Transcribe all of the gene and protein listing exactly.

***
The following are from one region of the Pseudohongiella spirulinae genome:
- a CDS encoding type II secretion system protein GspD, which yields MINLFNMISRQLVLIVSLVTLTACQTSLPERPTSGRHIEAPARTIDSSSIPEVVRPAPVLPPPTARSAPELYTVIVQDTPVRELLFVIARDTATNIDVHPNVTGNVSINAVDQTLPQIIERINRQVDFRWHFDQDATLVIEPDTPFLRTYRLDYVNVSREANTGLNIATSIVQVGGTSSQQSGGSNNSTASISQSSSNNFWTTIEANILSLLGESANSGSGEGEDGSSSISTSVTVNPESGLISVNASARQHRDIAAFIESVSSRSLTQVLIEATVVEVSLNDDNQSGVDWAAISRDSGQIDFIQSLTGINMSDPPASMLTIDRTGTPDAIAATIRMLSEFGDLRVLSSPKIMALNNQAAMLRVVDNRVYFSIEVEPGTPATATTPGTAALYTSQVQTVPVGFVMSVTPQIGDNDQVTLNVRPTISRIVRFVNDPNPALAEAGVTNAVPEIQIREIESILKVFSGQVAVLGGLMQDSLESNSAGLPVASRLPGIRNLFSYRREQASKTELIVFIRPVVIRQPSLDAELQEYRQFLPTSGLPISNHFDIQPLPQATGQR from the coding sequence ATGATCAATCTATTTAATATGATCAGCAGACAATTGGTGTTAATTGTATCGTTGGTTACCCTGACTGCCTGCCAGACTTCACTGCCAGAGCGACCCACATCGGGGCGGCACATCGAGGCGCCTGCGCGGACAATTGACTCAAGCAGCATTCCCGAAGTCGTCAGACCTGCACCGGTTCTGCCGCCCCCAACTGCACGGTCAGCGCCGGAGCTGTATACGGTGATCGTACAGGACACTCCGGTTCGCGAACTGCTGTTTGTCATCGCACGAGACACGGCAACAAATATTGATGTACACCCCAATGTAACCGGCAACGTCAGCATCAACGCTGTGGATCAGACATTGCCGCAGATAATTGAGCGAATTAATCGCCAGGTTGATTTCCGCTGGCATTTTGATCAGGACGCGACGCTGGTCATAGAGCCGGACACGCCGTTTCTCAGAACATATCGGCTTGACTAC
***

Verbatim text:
The following are from one region of the Pseudohongiella spirulinae genome:
- a CDS encoding type II secretion system protein GspD, which yields MINLFNMISRQLVLIVSLVTLTACQTSLPERPTSGRHIEAPARTIDSSSIPEVVRPAPVLPPPTARSAPELYTVIVQDTPVRELLFVIARDTATNIDVHPNVTGNVSINAVDQTLPQIIERINRQVDFRWHFDQDATLVIEPDTPFLRTYRLDYVNVSREANTGLNIATSIVQVGGTSSQQSGGSNNSTASISQSSSNNFWTTIEANILSLLGESANSGSGEGEDGSSSISTSVTVNPESGLISVNASARQHRDIAAFIESVSSRSLTQVLIEATVVEVSLNDDNQSGVDWAAISRDSGQIDFIQSLTGINMSDPPASMLTIDRTGTPDAIAATIRMLSEFGDLRVLSSPKIMALNNQAAMLRVVDNRVYFSIEVEPGTPATATTPGTAALYTSQVQTVPVGFVMSVTPQIGDNDQVTLNVRPTISRIVRFVNDPNPALAEAGVTNAVPEIQIREIESILKVFSGQVAVLGGLMQDSLESNSAGLPVASRLPGIRNLFSYRREQASKTELIVFIRPVVIRQPSLDAELQEYRQFLPTSGLPISNHFDIQPLPQATGQR from the coding sequence ATGATCAATCTATTTAATATGATCAGCAGACAATTGGTGTTAATTGTATCGTTGGTTACCCTGACTGCCTGCCAGACTTCACTGCCAGAGCGACCCACATCGGGGCGGCACATCGAGGCGCCTGCGCGGACAATTGACTCAAGCAGCATTCCCGAAGTCGTCAGACCTGCACCGGTTCTGCCGCCCCCAACTGCACGGTCAGCGCCGGAGCTGTATACGGTGATCGTACAGGACACTCCGGTTCGCGAACTGCTGTTTGTCATCGCACGAGACACGGCAACAAATATTGATGTACACCCCAATGTAACCGGCAACGTCAGCATCAACGCTGTGGATCAGACATTGCCGCAGATAATTGAGCGAATTAATCGCCAGGTTGATTTCCGCTGGCATTTTGATCAGGACGCGACGCTGGTCATAGAGCCGGACACGCCGTTTCTCAGAACATATCGGCTTGACTAC